As I go about updating this website, I’ve also been reviewing my opinions about fractals and art since I started to consciously regard this hobby as an artistic expression. I have been reconsidering what I said in my old writings, and revisiting the judgment of other people involved in this field. All in all, it seems no new creative ideas have emerged, though: in all appearances, the fractal world, like myself, came to a standstill in 2007. New programs emerged, for sure; known ones were updated, as was to be expected, and with them came along the distinctive forms users have popularized, that make you believe that those are the only styles these generators are able to produce (yes, people, not the software, are responsible for that limited impression). But almost all documents available still cite Kerry Mitchell’s 1999 “Fractal Art Manifesto” as the sacred scroll to define the genre. Either nobody else has said anything of value after that (and the worth of that prominence has been argued in numerous occasions), or the authors of subsequent articles used that declaration of intention to outline what “fractal art” is as –or even as sole– reference (the Wikipedia article about the subject, for example, comes to mind). That’s not bad in itself, but I thought that in 20 years (ten of my absent) some new references might have emerged; it seems not.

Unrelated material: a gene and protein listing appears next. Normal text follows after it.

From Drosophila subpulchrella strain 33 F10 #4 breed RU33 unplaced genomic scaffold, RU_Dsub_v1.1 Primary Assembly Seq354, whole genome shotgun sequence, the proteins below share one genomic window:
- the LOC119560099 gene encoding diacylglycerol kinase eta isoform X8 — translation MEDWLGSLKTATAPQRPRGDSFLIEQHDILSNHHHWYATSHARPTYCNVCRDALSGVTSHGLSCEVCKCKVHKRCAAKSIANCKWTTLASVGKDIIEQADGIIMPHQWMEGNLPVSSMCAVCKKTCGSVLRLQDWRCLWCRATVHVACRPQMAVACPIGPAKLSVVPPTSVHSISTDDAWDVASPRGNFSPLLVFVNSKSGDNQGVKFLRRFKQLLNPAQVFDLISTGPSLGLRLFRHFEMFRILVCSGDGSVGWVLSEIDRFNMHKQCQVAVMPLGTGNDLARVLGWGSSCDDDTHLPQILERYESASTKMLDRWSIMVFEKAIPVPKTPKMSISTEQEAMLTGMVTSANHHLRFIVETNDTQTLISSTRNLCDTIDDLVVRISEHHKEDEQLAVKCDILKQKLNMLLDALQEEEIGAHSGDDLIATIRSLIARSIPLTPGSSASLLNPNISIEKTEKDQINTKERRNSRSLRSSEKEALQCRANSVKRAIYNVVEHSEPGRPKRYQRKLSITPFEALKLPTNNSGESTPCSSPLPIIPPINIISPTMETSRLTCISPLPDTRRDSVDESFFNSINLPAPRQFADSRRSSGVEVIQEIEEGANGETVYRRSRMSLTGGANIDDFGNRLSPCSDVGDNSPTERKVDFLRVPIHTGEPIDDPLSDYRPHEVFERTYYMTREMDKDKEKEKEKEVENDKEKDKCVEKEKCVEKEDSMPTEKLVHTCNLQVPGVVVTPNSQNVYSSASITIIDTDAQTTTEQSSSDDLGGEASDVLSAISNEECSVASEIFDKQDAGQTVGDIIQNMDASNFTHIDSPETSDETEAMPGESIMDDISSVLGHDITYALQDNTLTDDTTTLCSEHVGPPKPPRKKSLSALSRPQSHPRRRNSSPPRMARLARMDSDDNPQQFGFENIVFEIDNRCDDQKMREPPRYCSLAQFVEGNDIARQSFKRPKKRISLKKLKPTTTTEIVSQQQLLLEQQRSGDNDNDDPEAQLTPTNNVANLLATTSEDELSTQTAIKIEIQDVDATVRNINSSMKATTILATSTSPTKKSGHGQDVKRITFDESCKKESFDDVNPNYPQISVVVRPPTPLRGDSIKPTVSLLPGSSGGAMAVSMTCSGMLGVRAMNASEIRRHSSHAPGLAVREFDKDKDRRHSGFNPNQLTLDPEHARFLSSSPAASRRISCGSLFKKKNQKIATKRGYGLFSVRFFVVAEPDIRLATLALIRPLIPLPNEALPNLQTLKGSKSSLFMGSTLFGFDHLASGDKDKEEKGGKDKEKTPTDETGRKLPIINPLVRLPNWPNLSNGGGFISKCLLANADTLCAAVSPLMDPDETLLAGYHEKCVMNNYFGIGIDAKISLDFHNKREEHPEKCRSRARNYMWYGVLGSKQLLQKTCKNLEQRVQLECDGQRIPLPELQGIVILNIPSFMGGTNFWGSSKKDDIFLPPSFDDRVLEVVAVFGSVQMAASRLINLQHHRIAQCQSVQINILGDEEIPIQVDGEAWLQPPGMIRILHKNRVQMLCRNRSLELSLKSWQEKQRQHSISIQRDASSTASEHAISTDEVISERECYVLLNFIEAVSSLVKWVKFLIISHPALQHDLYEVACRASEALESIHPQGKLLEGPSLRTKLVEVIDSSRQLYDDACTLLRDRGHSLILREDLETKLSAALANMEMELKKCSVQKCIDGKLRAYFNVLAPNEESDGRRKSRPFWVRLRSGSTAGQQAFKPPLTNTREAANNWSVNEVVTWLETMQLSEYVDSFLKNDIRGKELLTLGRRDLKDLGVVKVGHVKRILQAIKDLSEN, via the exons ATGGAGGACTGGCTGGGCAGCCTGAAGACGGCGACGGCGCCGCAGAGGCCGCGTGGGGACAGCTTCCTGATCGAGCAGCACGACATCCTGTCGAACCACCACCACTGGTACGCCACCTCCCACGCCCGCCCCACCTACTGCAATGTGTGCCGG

Orbit Trap, a blog about fractal art (that’s its tagline), has been the most consistent publication (even given its recurrent intermissions) expressing the for and against viewpoints on fractals as artworks and other related matters. Its contributors, Tim Hodkinson and Terry Wright, have been the –almost– only public voices after 2006 saying something worth discussing. Their usually divergent opinions, it seems, caused some heated debates within the community, as is evident from the replies left on their postings and their own reactions to those that came to refute their musings. I’ve been catching up with their provocative posts –yes, quite late, I know–, and though I may not concur with some authors and commenters’ postulates (that amalgam of varying stances is what makes it worth), the reading has been utterly gratifying. Unfortunately, the blog is currently undergoing one of those periods of remission and hasn’t seen a post for the past six months.
The original idea behind the founding of Orbit Trap was to gather a group of fractal devotees and collect their views, intending to foster discussions to enlighten the still nascent expression of fractals as a category of digital art in its own right. Art was supposed to mature there, but passions and sometimes loyalties took precedence over the “greater good,” and eventually human nature broke the spell of inception and dissolved what was planned and implicitly agreed upon. And worse still: nothing has emerged to replace or counter it.
My guess is the people rendering fractal pictures are mostly centered on that activity, and not precisely interested in theorizing about what they’re doing –myself among the guilty. In my case, I still think, after all these years, that I’m not in the capacity to do so: I know too little of the mathematics underlying fractals and of art as a subject matter as to solidly embark in lecturing anyone about what I do and its value as a creative expression. Yet, it’s clear it rests upon our shoulders to authenticate our imagery if we really want to position fractal abstraction within the recognized human-made arts.